"The remarkable growth is almost entirely due to the Amish birth rate - many Amish families have five or more children. Kraybill said the Amish retain about 85 percent of the young adults who have to decide whether to remain in the church. The Amish marry within the community, and the total number of converts nationwide is believed to be less than 100, he said.Another important point in the AP article: "Nearly all Amish descended from a group of about 5,000 in the early 20th century." The title of the article might make one think this "boom" is something new and perhaps short-lived (like the post-WWII baby boom). Instead, this is simply evidence of what the ongoing procreative divine ordinance of God achieves when left relatively unhindered, showing us the rate at which the rest of Christendom would have grown since the "early 20th century" if it hadn't adopted the Margaret Sanger doctrine of Planned Parenthood. (N.B.: even the Amish community has not been entirely unaffected by this. Note the second paragraph down on this page.)
"About half the Amish are under 18 years old, meaning the community tends to focus much of its energy on young people and schools, Kraybill said."
The AP story points out that the "total number of [Amish] converts nationwide is believed to be less than 100."
By contrast, it seems Lutherans are now almost entirely dependent upon conversion to maintain their numbers, and we all know the minimal teaching (if any) that passes for "conversion" in most "Lutheran" churches. Here is a recent anonymous comment on L&P that is worth considering. It quotes this earlier post by Pastor Curtis.
HT: Rebekah at CSPP
From World Magazine, July 17, 2010
Childlessness is becoming more common in the United States. A Pew Research Center study found that 18 percent of women aged 40 to 44 have never had children, compared to 10 percent in 1976. Pew's researchers said the trend is a result of a combination of less social pressure to have children and women delaying marriage to later in life, when the ability to become pregnant has declined. Changing attitudes about the purpose of marriage also seem to be playing a role: A 2007 Pew study found that 41 percent of adults said having children is very important for a successful marriage, down from 65 percent in 1990.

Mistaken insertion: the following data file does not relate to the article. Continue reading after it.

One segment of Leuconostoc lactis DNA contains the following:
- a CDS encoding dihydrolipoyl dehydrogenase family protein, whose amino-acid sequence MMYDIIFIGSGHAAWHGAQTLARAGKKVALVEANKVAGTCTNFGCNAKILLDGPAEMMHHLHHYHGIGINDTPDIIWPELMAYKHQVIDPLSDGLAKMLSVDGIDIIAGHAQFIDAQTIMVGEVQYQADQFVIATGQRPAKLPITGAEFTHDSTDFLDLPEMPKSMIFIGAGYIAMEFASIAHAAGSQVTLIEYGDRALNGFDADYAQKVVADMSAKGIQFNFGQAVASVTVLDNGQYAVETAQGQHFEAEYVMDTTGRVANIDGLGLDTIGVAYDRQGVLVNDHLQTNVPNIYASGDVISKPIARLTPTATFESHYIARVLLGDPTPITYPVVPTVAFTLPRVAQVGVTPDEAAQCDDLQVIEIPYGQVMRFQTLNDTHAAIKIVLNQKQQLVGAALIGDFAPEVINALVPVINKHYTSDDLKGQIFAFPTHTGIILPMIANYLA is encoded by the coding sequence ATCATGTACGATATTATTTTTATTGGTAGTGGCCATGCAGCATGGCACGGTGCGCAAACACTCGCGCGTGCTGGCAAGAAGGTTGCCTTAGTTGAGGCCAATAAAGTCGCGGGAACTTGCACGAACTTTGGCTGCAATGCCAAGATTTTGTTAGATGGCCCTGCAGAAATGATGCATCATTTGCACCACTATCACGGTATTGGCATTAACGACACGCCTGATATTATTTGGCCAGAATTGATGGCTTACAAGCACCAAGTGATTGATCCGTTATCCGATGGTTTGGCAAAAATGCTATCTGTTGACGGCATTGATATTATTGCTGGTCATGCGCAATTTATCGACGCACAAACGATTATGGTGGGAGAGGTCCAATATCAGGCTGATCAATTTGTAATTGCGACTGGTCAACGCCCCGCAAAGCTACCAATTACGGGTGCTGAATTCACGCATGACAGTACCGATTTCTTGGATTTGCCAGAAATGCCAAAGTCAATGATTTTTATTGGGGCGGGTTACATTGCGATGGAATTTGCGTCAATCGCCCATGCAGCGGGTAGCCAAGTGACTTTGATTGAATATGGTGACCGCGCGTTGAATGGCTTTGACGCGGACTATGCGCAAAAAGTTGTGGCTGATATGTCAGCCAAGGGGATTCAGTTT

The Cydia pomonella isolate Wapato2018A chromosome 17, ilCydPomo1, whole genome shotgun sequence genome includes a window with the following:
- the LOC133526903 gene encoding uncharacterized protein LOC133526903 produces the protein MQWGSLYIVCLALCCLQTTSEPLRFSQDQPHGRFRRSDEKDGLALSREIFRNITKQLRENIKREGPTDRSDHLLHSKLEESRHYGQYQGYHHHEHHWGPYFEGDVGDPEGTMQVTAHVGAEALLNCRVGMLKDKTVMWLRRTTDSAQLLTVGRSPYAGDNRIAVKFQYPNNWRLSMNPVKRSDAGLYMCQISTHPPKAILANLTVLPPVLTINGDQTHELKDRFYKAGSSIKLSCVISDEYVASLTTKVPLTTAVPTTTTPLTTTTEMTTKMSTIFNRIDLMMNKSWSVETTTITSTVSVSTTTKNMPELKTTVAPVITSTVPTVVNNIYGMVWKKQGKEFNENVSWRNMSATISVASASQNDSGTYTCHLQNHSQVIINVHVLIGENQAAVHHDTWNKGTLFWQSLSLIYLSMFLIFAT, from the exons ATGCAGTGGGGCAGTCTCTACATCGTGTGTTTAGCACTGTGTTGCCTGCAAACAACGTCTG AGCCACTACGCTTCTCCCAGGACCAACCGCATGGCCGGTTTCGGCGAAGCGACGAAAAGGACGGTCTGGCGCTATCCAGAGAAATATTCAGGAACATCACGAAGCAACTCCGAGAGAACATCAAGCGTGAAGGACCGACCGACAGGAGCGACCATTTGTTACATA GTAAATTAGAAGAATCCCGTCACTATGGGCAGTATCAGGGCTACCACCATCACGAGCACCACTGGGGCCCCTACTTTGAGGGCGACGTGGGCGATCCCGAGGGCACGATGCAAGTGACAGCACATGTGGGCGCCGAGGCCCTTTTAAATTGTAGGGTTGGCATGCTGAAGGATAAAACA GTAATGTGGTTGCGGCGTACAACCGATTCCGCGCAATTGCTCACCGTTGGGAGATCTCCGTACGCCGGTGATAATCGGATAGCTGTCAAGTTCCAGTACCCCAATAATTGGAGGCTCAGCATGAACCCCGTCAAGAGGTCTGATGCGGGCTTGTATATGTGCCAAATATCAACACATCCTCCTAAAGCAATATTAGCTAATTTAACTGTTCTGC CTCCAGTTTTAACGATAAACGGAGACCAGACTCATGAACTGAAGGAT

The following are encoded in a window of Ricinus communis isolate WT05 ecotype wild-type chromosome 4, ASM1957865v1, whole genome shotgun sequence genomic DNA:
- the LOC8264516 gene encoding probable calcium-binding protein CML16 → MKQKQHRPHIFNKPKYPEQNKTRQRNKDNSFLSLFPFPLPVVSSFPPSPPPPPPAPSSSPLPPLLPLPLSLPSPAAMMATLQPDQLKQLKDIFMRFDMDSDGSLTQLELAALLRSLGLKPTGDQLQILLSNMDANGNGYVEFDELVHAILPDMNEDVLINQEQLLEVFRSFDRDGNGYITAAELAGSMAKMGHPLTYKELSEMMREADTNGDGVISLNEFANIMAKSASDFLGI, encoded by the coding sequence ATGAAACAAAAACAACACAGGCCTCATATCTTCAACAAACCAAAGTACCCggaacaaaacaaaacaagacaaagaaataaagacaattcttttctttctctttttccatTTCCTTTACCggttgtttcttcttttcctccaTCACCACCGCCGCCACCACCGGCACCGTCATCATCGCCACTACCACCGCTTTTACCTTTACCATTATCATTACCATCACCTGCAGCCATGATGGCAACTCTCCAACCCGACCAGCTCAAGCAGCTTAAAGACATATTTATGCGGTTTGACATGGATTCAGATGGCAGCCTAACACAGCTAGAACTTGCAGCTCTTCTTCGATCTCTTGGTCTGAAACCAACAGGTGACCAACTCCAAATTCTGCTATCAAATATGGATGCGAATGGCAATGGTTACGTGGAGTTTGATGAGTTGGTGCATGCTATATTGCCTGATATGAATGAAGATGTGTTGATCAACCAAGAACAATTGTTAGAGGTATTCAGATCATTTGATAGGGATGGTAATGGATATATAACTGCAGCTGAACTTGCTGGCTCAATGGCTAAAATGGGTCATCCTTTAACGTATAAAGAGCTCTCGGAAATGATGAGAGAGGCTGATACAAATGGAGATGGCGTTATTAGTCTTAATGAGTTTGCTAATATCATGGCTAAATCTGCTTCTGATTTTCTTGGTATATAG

Also in this issue of World: To breed or not to breed
Here is a video of his election and acceptance speech:
And here is his first interview moments later on Issues, Etc.:
Contraception affords people the ability to choose against children, against God-given fertility. This pro-choice mentality is the same that drives those who are pro-abortion, even if the pro-choice, pro-contraception crowd stops short of choosing to kill pre-born babies.
I was struck by the sheer bankruptcy of this thinking while hearing people recently describe themselves as “accidents,” “whoopses,” and “mistakes.” While the conversation was largely in jest, as no one of these participants in the conversation probably sees himself as still a “whoops” in the eyes of his parents, and even unintended children can be loved by their parents, it nevertheless belies the pervasiveness of this kind of thinking.
We want to be our own gods. We want the authority to choose how many children we will have. And when a child is born against our planning and desires, when we have to face the reality that there is another God who controls fertility and who gives children as gifts, we call our children “mistakes” to avoid relinquishing control of our own lives to Him who is the Author of Life.
I’m thinking about all this as my wife and I yesterday marked the 7th anniversary of being joined together by God in marriage. Anniversaries are always bittersweet for us as the age of our marriage and the age of our children reminds us of our real mistakes, of our years of choosing against God’s gift of children.
No child is ever a mistake or an accident. Every child is always a gift. That such a conversation can happen among Christians, even Christians who rejoice in God’s gift of children, whether such gifts are in concert with our plans or not, exposes the shallowness of our thinking and the pervasiveness of our culture’s anti-child, pro-self mentality even in the church. Yuck.
Cross-posted at Hemmersphere